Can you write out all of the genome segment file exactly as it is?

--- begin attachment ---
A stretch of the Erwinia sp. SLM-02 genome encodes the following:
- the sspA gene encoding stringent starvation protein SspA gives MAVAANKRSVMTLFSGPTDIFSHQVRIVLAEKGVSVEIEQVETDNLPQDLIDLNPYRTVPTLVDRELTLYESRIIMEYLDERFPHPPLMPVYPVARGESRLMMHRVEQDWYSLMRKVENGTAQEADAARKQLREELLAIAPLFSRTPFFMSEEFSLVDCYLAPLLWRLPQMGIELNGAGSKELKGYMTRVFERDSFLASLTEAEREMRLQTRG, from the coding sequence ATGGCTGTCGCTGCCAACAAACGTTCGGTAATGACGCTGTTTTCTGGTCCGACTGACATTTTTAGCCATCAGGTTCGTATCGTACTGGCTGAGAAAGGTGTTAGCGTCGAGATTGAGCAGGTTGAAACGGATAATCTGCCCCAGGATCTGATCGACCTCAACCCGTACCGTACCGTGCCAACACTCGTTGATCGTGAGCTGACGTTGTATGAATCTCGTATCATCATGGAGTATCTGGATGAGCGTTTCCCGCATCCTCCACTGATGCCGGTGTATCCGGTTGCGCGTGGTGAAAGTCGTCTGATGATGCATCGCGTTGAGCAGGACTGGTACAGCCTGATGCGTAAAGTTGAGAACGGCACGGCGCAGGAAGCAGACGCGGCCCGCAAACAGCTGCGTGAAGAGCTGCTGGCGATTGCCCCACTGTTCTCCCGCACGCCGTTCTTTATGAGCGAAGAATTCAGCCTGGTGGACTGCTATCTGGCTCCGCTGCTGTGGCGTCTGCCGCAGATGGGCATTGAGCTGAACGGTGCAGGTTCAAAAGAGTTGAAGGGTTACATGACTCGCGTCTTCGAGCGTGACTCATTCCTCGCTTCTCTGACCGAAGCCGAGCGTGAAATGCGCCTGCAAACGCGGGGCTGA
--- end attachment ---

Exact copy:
A stretch of the Erwinia sp. SLM-02 genome encodes the following:
- the sspA gene encoding stringent starvation protein SspA gives MAVAANKRSVMTLFSGPTDIFSHQVRIVLAEKGVSVEIEQVETDNLPQDLIDLNPYRTVPTLVDRELTLYESRIIMEYLDERFPHPPLMPVYPVARGESRLMMHRVEQDWYSLMRKVENGTAQEADAARKQLREELLAIAPLFSRTPFFMSEEFSLVDCYLAPLLWRLPQMGIELNGAGSKELKGYMTRVFERDSFLASLTEAEREMRLQTRG, from the coding sequence ATGGCTGTCGCTGCCAACAAACGTTCGGTAATGACGCTGTTTTCTGGTCCGACTGACATTTTTAGCCATCAGGTTCGTATCGTACTGGCTGAGAAAGGTGTTAGCGTCGAGATTGAGCAGGTTGAAACGGATAATCTGCCCCAGGATCTGATCGACCTCAACCCGTACCGTACCGTGCCAACACTCGTTGATCGTGAGCTGACGTTGTATGAATCTCGTATCATCATGGAGTATCTGGATGAGCGTTTCCCGCATCCTCCACTGATGCCGGTGTATCCGGTTGCGCGTGGTGAAAGTCGTCTGATGATGCATCGCGTTGAGCAGGACTGGTACAGCCTGATGCGTAAAGTTGAGAACGGCACGGCGCAGGAAGCAGACGCGGCCCGCAAACAGCTGCGTGAAGAGCTGCTGGCGATTGCCCCACTGTTCTCCCGCACGCCGTTCTTTATGAGCGAAGAATTCAGCCTGGTGGACTGCTATCTGGCTCCGCTGCTGTGGCGTCTGCCGCAGATGGGCATTGAGCTGAACGGTGCAGGTTCAAAAGAGTTGAAGGGTTACATGACTCGCGTCTTCGAGCGTGACTCATTCCTCGCTTCTCTGACCGAAGCCGAGCGTGAAATGCGCCTGCAAACGCGGGGCTGA